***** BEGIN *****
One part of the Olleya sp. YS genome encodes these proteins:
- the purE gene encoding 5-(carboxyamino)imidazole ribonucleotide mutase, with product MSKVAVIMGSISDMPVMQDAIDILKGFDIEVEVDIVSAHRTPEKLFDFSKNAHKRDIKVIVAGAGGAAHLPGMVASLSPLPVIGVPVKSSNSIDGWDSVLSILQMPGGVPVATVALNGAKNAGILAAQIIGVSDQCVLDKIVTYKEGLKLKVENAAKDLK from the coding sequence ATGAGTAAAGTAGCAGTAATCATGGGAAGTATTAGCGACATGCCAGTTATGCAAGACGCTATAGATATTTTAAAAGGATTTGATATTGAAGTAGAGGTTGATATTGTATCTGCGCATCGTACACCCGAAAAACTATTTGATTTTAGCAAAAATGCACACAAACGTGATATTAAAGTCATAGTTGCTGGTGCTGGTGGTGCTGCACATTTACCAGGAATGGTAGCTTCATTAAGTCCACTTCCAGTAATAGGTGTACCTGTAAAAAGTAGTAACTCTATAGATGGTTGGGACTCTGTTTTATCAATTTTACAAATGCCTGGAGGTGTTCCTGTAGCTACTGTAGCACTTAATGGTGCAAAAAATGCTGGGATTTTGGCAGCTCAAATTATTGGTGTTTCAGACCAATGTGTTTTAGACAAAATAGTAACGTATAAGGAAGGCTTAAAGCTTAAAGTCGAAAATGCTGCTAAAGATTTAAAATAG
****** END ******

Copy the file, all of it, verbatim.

One part of the Olleya sp. YS genome encodes these proteins:
- the purE gene encoding 5-(carboxyamino)imidazole ribonucleotide mutase, with product MSKVAVIMGSISDMPVMQDAIDILKGFDIEVEVDIVSAHRTPEKLFDFSKNAHKRDIKVIVAGAGGAAHLPGMVASLSPLPVIGVPVKSSNSIDGWDSVLSILQMPGGVPVATVALNGAKNAGILAAQIIGVSDQCVLDKIVTYKEGLKLKVENAAKDLK from the coding sequence ATGAGTAAAGTAGCAGTAATCATGGGAAGTATTAGCGACATGCCAGTTATGCAAGACGCTATAGATATTTTAAAAGGATTTGATATTGAAGTAGAGGTTGATATTGTATCTGCGCATCGTACACCCGAAAAACTATTTGATTTTAGCAAAAATGCACACAAACGTGATATTAAAGTCATAGTTGCTGGTGCTGGTGGTGCTGCACATTTACCAGGAATGGTAGCTTCATTAAGTCCACTTCCAGTAATAGGTGTACCTGTAAAAAGTAGTAACTCTATAGATGGTTGGGACTCTGTTTTATCAATTTTACAAATGCCTGGAGGTGTTCCTGTAGCTACTGTAGCACTTAATGGTGCAAAAAATGCTGGGATTTTGGCAGCTCAAATTATTGGTGTTTCAGACCAATGTGTTTTAGACAAAATAGTAACGTATAAGGAAGGCTTAAAGCTTAAAGTCGAAAATGCTGCTAAAGATTTAAAATAG